Despite a still upbeat tone in Asia, European stocks edged lower on Tuesday. In part, this is due to the fact that the World Bank said it expects the global economy to shrink by 5.2%, representing the deepest recession since World War II. This warning curbed optimism over the economic recovery from the coronavirus pandemic. Also on the negative side, German exports plummeted much more than expected by economists in April, down 24% in their steepest decline in 30 years.
Against this backdrop, the UK’s FTSE 100 sheds 1.67% to 6,364. Italy’s FTSE MIB edges lower by 2.16 percent to 19,793, France’s CAC 40 loses 2.05 percent to 5,069, while German DAX 30 declines by 1.99 percent to 12,564. U.S. stock index futures are also on the defensive ahead of the official opening on Wall Street as investors are proceeding to profit-taking after a strong rally that pushed the S&P 500 into positive territory for the year.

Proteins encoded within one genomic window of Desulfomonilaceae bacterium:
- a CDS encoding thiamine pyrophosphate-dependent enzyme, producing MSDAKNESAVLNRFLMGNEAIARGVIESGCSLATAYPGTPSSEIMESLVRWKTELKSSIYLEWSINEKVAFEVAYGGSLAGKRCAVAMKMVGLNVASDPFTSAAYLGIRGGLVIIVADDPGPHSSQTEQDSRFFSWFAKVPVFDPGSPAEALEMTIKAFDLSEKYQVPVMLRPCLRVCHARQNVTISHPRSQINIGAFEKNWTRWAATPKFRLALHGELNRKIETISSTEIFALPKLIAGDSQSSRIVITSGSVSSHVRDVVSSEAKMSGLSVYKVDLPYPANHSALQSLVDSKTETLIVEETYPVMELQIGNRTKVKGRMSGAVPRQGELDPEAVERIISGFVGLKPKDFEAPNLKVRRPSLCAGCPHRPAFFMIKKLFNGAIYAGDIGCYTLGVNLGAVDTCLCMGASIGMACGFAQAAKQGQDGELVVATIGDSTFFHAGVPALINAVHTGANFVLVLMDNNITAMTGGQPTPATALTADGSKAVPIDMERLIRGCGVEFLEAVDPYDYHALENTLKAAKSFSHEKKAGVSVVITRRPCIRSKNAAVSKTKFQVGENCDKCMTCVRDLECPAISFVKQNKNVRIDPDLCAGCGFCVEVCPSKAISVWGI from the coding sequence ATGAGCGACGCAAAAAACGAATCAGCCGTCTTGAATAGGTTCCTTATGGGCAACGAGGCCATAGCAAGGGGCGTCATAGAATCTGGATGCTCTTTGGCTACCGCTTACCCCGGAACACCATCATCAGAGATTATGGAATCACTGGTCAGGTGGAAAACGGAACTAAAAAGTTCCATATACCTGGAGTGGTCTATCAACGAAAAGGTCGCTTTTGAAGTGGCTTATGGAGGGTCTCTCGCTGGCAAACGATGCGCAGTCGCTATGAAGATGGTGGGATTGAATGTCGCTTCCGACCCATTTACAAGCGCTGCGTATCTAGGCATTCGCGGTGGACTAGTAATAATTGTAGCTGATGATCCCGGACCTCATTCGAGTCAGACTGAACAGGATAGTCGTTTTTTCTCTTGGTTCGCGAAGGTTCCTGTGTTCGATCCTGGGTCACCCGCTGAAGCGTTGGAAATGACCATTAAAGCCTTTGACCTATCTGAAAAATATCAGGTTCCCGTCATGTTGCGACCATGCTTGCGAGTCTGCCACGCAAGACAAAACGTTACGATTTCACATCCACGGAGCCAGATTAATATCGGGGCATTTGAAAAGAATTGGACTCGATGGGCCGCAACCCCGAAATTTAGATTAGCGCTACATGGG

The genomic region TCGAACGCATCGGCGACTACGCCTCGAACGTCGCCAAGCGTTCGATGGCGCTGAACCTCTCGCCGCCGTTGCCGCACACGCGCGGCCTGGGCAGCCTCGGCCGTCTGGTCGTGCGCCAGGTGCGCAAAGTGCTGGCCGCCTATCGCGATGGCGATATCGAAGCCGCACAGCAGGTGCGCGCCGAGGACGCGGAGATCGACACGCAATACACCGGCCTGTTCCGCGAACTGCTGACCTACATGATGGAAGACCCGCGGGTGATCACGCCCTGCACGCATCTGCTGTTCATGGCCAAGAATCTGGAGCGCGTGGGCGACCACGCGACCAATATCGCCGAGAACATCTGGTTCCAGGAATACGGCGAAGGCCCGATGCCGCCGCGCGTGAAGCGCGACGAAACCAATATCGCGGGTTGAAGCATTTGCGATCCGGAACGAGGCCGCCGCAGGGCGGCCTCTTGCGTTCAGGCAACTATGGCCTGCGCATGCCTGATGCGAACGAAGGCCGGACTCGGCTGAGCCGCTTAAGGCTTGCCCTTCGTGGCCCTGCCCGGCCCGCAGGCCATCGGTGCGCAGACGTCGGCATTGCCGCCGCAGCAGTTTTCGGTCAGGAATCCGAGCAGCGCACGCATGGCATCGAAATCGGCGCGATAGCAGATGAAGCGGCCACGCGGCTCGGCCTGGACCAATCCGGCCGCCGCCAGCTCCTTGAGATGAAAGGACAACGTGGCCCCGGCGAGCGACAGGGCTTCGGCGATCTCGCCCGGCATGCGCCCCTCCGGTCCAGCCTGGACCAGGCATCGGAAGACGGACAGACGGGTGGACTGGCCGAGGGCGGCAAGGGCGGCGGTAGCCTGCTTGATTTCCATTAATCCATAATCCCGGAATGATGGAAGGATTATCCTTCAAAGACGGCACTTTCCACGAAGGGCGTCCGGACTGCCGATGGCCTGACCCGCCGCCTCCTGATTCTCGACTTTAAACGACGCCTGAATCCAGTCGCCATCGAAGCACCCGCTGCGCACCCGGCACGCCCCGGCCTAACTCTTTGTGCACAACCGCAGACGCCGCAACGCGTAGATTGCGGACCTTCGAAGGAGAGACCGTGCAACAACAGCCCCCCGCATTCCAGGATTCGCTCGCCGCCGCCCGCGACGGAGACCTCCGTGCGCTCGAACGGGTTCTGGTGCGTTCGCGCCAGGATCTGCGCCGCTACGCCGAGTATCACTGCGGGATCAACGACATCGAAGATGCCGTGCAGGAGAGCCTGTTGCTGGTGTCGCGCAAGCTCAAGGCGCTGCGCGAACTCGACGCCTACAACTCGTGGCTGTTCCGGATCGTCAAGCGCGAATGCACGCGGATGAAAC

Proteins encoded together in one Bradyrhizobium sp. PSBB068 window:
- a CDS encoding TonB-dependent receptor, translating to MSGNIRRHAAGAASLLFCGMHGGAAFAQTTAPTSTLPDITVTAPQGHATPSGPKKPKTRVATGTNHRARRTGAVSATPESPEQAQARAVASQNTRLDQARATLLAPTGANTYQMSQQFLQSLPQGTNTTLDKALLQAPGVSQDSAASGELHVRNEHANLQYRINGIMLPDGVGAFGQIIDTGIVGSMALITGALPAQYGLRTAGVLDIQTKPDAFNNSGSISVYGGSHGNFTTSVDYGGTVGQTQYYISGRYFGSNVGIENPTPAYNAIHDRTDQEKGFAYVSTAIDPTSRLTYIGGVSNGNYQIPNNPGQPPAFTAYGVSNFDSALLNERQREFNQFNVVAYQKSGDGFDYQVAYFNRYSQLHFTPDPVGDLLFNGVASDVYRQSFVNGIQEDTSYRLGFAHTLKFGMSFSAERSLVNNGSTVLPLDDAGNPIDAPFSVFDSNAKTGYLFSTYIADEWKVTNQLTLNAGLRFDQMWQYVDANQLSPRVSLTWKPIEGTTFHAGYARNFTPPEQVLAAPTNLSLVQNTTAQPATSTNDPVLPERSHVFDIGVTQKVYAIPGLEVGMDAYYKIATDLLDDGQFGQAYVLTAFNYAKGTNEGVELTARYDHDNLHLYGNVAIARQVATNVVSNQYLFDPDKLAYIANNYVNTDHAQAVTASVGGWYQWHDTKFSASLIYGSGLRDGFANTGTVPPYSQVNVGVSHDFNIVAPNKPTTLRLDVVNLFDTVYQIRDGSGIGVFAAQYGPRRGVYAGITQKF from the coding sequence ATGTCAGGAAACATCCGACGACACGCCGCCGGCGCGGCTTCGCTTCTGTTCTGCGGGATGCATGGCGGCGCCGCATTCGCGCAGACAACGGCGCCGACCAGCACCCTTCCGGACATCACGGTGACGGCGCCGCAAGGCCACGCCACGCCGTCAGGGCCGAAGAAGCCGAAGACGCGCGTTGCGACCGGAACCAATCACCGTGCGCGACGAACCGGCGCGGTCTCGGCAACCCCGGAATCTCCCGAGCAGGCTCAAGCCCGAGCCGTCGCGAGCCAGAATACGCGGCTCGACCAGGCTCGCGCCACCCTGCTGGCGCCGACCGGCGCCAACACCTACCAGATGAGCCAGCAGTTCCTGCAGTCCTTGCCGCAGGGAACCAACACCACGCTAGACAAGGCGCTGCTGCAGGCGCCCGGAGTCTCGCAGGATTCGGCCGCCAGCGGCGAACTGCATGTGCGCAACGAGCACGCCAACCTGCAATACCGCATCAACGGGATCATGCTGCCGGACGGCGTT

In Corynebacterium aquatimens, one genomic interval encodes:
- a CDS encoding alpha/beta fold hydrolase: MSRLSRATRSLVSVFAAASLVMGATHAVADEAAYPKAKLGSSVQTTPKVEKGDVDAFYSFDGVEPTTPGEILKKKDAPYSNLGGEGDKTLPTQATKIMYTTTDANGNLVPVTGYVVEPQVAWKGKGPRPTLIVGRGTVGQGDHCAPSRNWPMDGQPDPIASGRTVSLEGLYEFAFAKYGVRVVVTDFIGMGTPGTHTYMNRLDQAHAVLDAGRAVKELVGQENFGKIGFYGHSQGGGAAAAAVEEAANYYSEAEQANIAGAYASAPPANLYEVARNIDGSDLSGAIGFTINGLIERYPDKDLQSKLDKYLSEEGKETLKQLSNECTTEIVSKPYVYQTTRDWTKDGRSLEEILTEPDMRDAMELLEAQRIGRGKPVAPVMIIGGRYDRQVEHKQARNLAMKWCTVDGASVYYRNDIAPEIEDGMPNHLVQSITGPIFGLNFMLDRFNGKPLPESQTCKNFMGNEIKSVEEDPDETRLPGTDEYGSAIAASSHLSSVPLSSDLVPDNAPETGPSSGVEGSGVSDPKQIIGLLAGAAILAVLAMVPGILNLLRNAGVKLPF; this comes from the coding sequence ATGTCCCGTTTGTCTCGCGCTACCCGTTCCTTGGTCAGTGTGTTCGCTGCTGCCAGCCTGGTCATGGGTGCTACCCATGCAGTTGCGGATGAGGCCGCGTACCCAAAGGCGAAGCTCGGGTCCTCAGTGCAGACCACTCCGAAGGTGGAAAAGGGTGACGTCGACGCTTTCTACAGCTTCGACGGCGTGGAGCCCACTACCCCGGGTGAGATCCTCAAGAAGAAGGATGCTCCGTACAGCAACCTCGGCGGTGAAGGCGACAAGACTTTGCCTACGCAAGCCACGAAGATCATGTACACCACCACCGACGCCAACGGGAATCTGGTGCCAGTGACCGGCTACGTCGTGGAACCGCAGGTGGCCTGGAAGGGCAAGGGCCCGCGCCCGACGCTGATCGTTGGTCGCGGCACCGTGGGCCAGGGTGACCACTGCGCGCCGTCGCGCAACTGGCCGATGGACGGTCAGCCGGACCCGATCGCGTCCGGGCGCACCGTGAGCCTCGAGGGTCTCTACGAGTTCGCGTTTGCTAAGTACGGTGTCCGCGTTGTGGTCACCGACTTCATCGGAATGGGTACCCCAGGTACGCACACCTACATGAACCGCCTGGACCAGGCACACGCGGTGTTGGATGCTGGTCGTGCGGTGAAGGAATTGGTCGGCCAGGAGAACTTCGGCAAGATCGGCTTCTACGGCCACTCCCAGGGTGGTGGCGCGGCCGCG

Meanwhile, the dollar is extending its decline against the Japanese yen amid the resurgent risk-off tone. Safe-haven demand for the yen sent USDJPY to the 20-DMA around 107.80, from where the prices bounced in recent trading and trimmed intraday losses to 108.00. At this stage, it looks like the downside potential is limited but if risk aversion intensifies any time soon, the dollar could challenge the above-mentioned moving average and thus confirm a local breakdown.
EURUSD registered intraday lows around 1.1240 but managed to bounce afterwards as the data showed that the Eurozone economy contracted less dramatically than expected during the first quarter. However, a plunge in German exports prevented the common currency from a more robust recovery. Nevertheless, during the recent bounce, the pair managed to exceed the 1.1250 area and may retarget the 1.13 handle if risk sentiment improves any time soon.
In the oil market, Brent crude remains under the selling pressure after yesterday’s rejection from highs above $43. In recent trading, the futures saw a short-lived dip below the $40 psychological handle which is a bearish sign for the short-term technical picture. The negative sentiment in the market is due to a combination of the resurgent risk aversion coupled with the fact that Saudi Arabia said that the additional voluntary supply cuts by around 1.2 million barrels a day would only take effect in June as planned, and won’t be extended to July.
Nathan Lambert, Head of Global FX Analytical Department